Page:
Mahathir Mohamad emerged triumphant after leading Malaysia’s main opposition bloc to an upset victory early Thursday (local time) against a ruling coalition he had helped entrench as the country’s dominant political power.
Mahathir, who will turn 93 on July 10, sprang out of political retirement two years ago, demanding clean government. He later became the opposition’s driving force and held true to a vow of demolishing the ruling Barisan Nasional (BN) coalition at the polls. He is now poised to become the world's oldest prime minister.
His four-party Pakatan Harapan (PH) bloc ousted Barisan, led by his former protégé, Prime Minister Najib Razak, whose nine years in power were tarnished by corruption allegations.
On Wednesday night, hours after at least 70 percent of 15 million registered voters turned out to cast their ballots, Mahathir claimed that Pakatan had won enough parliament seats in the general election, allowing it to form the next government.
“It would seem that we have practically achieved that figure of 112 and the figure for BN is very much less than that,” Mahathir told reporters. “This isn’t fake news. They are left far behind. The likelihood is that they would not be forming the government.”
The final results posted Thursday morning (local time) on the Malaysian Election Commission’s website showed that Pakatan had won at least 113 seats, one seat above the threshold of 112 parliamentary seats needed to clinch a simple majority and choose a new prime minister.
In the run-up to the May 9 election, pollsters and analysts predicted that Mahathir and Pakatan likely would win the popular vote away from Barisan but would not capture enough seats for a parliamentary majority, partly because of a newly reconfigured electoral map that, according to observers and critics, appeared to boost the ruling bloc’s chances of winning.
In the 2013 election, BN lost the majority of votes but clung to power by pulling in 133 seats.
Mahathir, a former medical doctor nicknamed “Doctor M,” governed the Muslim-majority nation with an iron fist for 22 years beginning in 1981.
During his rule, he helped transform Malaysia into one of Southeast Asia’s most-prosperous nations.
On Feb. 29, 2016, Mahathir left the United Malays National Organization (UMNO), the anchor party in a ruling bloc that has dominated Malaysian politics since independence from Britain in 1957.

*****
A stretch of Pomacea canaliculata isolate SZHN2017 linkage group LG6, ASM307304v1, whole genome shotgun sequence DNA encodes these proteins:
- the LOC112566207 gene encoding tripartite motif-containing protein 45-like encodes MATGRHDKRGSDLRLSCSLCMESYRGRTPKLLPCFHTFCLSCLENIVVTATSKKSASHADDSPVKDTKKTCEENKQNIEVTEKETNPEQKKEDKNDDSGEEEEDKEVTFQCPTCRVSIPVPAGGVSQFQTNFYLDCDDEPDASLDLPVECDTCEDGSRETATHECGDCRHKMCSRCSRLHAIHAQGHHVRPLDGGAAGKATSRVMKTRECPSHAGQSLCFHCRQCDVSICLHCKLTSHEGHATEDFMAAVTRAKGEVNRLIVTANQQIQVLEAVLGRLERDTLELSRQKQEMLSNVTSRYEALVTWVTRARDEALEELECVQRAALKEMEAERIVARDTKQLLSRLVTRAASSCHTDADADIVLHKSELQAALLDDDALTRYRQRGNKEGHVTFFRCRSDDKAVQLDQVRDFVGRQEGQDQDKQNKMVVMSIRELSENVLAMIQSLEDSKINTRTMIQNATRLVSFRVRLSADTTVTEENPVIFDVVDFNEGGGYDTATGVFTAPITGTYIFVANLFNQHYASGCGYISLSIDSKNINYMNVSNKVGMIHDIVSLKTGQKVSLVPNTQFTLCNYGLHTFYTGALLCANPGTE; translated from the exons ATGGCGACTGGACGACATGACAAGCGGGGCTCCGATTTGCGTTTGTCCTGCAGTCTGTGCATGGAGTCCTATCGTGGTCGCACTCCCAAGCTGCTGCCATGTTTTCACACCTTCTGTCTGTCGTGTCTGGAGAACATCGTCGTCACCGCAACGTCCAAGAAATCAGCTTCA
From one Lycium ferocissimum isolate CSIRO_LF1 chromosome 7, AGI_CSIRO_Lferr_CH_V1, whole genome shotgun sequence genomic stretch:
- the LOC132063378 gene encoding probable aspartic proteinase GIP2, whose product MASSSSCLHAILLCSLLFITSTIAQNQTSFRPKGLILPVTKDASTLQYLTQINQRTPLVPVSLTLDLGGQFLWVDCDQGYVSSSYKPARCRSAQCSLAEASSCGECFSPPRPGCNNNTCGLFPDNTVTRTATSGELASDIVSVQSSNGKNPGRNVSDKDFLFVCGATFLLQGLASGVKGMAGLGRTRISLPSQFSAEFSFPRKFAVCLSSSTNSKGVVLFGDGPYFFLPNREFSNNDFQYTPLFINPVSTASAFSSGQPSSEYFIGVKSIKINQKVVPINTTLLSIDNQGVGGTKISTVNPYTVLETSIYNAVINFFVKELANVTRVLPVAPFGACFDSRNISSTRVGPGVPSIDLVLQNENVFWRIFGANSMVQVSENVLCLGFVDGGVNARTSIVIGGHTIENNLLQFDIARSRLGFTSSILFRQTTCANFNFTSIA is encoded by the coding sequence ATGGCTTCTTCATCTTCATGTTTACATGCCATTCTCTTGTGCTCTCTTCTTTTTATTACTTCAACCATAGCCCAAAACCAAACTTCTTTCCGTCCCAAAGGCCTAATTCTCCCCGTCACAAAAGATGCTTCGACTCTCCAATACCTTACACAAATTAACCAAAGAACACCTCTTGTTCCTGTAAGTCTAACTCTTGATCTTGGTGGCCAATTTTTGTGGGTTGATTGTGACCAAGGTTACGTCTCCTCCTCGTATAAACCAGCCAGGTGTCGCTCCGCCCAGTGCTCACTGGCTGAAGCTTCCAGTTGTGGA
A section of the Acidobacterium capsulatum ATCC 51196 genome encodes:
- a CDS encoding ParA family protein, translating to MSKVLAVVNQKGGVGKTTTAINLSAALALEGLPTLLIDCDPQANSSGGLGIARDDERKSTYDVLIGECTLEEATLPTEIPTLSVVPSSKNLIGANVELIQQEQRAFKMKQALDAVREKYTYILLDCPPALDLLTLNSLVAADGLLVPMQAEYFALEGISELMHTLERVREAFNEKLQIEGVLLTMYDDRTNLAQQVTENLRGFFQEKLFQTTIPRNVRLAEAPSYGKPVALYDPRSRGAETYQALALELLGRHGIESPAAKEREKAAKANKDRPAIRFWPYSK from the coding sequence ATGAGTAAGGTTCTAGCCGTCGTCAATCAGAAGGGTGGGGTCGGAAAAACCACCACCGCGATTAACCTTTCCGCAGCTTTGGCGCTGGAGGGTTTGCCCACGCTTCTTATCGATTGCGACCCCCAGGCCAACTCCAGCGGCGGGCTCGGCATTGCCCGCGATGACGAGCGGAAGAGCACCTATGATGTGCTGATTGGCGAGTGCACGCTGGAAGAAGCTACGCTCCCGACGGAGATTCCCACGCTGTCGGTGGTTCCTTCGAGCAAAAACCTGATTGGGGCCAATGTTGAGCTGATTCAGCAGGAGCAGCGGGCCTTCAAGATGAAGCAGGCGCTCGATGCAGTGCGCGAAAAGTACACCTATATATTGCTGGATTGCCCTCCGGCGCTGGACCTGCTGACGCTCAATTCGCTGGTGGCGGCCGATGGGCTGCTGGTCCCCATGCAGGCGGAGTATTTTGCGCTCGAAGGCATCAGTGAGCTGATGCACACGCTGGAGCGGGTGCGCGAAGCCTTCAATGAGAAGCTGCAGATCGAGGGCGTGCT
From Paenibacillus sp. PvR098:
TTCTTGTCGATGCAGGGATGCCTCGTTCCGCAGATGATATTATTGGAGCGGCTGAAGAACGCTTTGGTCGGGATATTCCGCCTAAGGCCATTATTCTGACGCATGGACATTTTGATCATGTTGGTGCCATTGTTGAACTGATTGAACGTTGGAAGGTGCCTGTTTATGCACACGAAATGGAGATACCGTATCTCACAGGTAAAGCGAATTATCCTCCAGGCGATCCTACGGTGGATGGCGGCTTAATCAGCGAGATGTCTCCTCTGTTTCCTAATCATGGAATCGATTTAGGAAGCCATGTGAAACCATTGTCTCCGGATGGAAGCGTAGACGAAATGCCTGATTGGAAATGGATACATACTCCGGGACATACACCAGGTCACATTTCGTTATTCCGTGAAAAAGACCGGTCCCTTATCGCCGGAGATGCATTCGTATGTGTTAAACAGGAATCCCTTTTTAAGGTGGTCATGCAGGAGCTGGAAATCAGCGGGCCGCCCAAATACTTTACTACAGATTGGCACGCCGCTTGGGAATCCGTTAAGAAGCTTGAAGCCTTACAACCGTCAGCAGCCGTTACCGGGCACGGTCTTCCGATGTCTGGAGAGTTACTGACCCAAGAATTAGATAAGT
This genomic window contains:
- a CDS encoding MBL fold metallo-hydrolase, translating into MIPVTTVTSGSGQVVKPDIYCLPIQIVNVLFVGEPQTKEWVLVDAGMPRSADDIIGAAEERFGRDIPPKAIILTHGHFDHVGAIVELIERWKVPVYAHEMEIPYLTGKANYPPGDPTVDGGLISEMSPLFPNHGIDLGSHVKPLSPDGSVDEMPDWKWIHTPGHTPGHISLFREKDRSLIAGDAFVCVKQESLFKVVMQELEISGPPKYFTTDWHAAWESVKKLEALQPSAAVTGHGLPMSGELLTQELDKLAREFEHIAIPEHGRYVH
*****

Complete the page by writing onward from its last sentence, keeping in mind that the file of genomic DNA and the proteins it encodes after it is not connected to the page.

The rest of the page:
But to help bring down Najib, Mahathir said UMNO must be demolished.
During an interview with BenarNews in September 2016, Mahathir described UMNO as “beyond resuscitation, beyond turning around.”
“It has become very bad. It has become very, obviously, very corrupt. The leaders are corrupt,” he said.
Mahathir stunned the nation when he bolted to the opposition and joined forces with his arch nemesis, former Deputy Prime Minister Anwar Ibrahim, whom he once sent to jail on a sodomy charge. Anwar is now serving a prison term over a separate sodomy conviction, but is expected to be released in June.
The son of a school principal, Mahathir was educated at Sultan Abdul Hamid College, one of Malaysia’s oldest and most prestigious schools, based in his home state of Kedah.
He launched his political career in 1946 when he joined UMNO. After receiving his degree in medicine from the University of Malaya, Mahathir worked as a government health officer and later ran a private medical practice in Kedah for seven years.
He was elected to parliament in 1964 and appointed as the country’s fourth prime minister on July 16, 1981.
At the peak of his leadership, Mahathir developed Malaysia’s high-tech industry. He also oversaw the building of mega projects, including the Petronas Twin Towers – the world’s tallest buildings until 2004.
From 1991 to 1995, the country experienced economic growth with a low unemployment rate.
But during his term as prime minister, Mahathir also faced criticisms after he ordered the arrests and detention of more than 100 people, including opposition leaders and activists, under the internal security act in 1987. About 30 years later, Mahathir stopped short of apologizing, but accepted blame for the arrests.
During an interview with Bloomberg News last month, Najib described Mahathir as a person “obsessed about control, about calling the shots.”
U.S. authorities allege that between 2009 and 2014, top executives of 1MDB and Najib’s associates looted at least $4.5 billion from the fund in a complex money-laundering scheme through acquisition of properties and bank deposits in the United States, Singapore, Switzerland and other countries.
Najib has not yet issued an official comment on the election tally. No BN leader made any comments to reporters gathered at UMNO party headquarters on Wednesday.